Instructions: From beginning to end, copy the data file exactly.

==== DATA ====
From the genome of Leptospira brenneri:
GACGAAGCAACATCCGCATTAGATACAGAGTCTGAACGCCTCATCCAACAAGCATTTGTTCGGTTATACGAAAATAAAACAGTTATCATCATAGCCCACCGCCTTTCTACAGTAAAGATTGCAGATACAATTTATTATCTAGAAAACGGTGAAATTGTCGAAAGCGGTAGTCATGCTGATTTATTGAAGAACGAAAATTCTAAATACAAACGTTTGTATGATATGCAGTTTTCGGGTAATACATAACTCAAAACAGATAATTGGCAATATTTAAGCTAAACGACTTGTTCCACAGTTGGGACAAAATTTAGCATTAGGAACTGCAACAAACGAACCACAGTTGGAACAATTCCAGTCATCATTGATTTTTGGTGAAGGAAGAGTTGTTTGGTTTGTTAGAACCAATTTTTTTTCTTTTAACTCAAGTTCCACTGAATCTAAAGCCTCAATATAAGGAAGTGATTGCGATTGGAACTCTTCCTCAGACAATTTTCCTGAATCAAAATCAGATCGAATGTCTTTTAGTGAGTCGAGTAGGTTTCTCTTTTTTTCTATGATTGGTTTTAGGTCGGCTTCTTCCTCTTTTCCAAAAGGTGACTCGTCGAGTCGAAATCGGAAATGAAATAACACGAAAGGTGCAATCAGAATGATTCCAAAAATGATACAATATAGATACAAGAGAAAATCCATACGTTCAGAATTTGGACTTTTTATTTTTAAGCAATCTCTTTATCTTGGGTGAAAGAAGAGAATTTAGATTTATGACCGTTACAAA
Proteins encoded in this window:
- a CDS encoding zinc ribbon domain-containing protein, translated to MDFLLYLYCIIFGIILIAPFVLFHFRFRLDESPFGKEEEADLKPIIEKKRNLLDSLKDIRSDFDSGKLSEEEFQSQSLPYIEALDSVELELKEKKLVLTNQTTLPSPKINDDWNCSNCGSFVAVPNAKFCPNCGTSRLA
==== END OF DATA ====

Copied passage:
From the genome of Leptospira brenneri:
GACGAAGCAACATCCGCATTAGATACAGAGTCTGAACGCCTCATCCAACAAGCATTTGTTCGGTTATACGAAAATAAAACAGTTATCATCATAGCCCACCGCCTTTCTACAGTAAAGATTGCAGATACAATTTATTATCTAGAAAACGGTGAAATTGTCGAAAGCGGTAGTCATGCTGATTTATTGAAGAACGAAAATTCTAAATACAAACGTTTGTATGATATGCAGTTTTCGGGTAATACATAACTCAAAACAGATAATTGGCAATATTTAAGCTAAACGACTTGTTCCACAGTTGGGACAAAATTTAGCATTAGGAACTGCAACAAACGAACCACAGTTGGAACAATTCCAGTCATCATTGATTTTTGGTGAAGGAAGAGTTGTTTGGTTTGTTAGAACCAATTTTTTTTCTTTTAACTCAAGTTCCACTGAATCTAAAGCCTCAATATAAGGAAGTGATTGCGATTGGAACTCTTCCTCAGACAATTTTCCTGAATCAAAATCAGATCGAATGTCTTTTAGTGAGTCGAGTAGGTTTCTCTTTTTTTCTATGATTGGTTTTAGGTCGGCTTCTTCCTCTTTTCCAAAAGGTGACTCGTCGAGTCGAAATCGGAAATGAAATAACACGAAAGGTGCAATCAGAATGATTCCAAAAATGATACAATATAGATACAAGAGAAAATCCATACGTTCAGAATTTGGACTTTTTATTTTTAAGCAATCTCTTTATCTTGGGTGAAAGAAGAGAATTTAGATTTATGACCGTTACAAA
Proteins encoded in this window:
- a CDS encoding zinc ribbon domain-containing protein, translated to MDFLLYLYCIIFGIILIAPFVLFHFRFRLDESPFGKEEEADLKPIIEKKRNLLDSLKDIRSDFDSGKLSEEEFQSQSLPYIEALDSVELELKEKKLVLTNQTTLPSPKINDDWNCSNCGSFVAVPNAKFCPNCGTSRLA